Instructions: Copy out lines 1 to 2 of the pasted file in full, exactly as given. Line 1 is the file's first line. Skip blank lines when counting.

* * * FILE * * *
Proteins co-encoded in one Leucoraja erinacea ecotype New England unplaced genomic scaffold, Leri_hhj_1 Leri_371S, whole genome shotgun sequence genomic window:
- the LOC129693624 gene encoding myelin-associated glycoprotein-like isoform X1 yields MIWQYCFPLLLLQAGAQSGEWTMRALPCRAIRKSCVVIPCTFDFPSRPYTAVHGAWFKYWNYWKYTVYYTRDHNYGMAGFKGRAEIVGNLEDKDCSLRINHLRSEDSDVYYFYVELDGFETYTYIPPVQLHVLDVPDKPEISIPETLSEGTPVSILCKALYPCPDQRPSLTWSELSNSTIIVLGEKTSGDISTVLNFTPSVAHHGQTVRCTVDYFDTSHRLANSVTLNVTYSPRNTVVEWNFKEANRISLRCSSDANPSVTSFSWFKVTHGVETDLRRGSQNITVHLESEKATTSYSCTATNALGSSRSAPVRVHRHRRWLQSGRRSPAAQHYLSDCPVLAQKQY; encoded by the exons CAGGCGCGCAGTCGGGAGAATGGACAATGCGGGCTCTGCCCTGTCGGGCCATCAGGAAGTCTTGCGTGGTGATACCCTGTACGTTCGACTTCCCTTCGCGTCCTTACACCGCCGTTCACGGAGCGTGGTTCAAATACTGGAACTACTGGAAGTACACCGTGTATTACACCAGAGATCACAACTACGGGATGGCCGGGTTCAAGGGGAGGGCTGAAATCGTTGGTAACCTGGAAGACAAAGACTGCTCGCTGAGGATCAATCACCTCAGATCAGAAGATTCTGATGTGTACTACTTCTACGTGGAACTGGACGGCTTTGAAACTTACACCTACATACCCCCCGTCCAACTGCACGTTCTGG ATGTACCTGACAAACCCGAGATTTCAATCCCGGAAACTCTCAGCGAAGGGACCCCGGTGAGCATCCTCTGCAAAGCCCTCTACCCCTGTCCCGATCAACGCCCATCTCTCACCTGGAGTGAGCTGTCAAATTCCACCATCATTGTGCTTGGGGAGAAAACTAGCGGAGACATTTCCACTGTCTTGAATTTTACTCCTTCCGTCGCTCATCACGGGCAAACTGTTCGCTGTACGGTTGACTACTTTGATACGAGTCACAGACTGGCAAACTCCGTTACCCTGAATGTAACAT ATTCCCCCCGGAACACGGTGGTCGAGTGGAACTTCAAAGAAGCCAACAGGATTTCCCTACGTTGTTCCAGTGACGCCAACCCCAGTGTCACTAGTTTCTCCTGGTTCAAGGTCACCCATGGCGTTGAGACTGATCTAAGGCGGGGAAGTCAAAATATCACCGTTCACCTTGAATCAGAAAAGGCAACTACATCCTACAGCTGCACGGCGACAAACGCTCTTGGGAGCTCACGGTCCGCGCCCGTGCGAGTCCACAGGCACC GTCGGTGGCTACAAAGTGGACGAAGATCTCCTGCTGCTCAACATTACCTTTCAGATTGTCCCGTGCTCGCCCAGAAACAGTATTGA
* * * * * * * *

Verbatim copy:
Proteins co-encoded in one Leucoraja erinacea ecotype New England unplaced genomic scaffold, Leri_hhj_1 Leri_371S, whole genome shotgun sequence genomic window:
- the LOC129693624 gene encoding myelin-associated glycoprotein-like isoform X1 yields MIWQYCFPLLLLQAGAQSGEWTMRALPCRAIRKSCVVIPCTFDFPSRPYTAVHGAWFKYWNYWKYTVYYTRDHNYGMAGFKGRAEIVGNLEDKDCSLRINHLRSEDSDVYYFYVELDGFETYTYIPPVQLHVLDVPDKPEISIPETLSEGTPVSILCKALYPCPDQRPSLTWSELSNSTIIVLGEKTSGDISTVLNFTPSVAHHGQTVRCTVDYFDTSHRLANSVTLNVTYSPRNTVVEWNFKEANRISLRCSSDANPSVTSFSWFKVTHGVETDLRRGSQNITVHLESEKATTSYSCTATNALGSSRSAPVRVHRHRRWLQSGRRSPAAQHYLSDCPVLAQKQY; encoded by the exons CAGGCGCGCAGTCGGGAGAATGGACAATGCGGGCTCTGCCCTGTCGGGCCATCAGGAAGTCTTGCGTGGTGATACCCTGTACGTTCGACTTCCCTTCGCGTCCTTACACCGCCGTTCACGGAGCGTGGTTCAAATACTGGAACTACTGGAAGTACACCGTGTATTACACCAGAGATCACAACTACGGGATGGCCGGGTTCAAGGGGAGGGCTGAAATCGTTGGTAACCTGGAAGACAAAGACTGCTCGCTGAGGATCAATCACCTCAGATCAGAAGATTCTGATGTGTACTACTTCTACGTGGAACTGGACGGCTTTGAAACTTACACCTACATACCCCCCGTCCAACTGCACGTTCTGG ATGTACCTGACAAACCCGAGATTTCAATCCCGGAAACTCTCAGCGAAGGGACCCCGGTGAGCATCCTCTGCAAAGCCCTCTACCCCTGTCCCGATCAACGCCCATCTCTCACCTGGAGTGAGCTGTCAAATTCCACCATCATTGTGCTTGGGGAGAAAACTAGCGGAGACATTTCCACTGTCTTGAATTTTACTCCTTCCGTCGCTCATCACGGGCAAACTGTTCGCTGTACGGTTGACTACTTTGATACGAGTCACAGACTGGCAAACTCCGTTACCCTGAATGTAACAT ATTCCCCCCGGAACACGGTGGTCGAGTGGAACTTCAAAGAAGCCAACAGGATTTCCCTACGTTGTTCCAGTGACGCCAACCCCAGTGTCACTAGTTTCTCCTGGTTCAAGGTCACCCATGGCGTTGAGACTGATCTAAGGCGGGGAAGTCAAAATATCACCGTTCACCTTGAATCAGAAAAGGCAACTACATCCTACAGCTGCACGGCGACAAACGCTCTTGGGAGCTCACGGTCCGCGCCCGTGCGAGTCCACAGGCACC GTCGGTGGCTACAAAGTGGACGAAGATCTCCTGCTGCTCAACATTACCTTTCAGATTGTCCCGTGCTCGCCCAGAAACAGTATTGA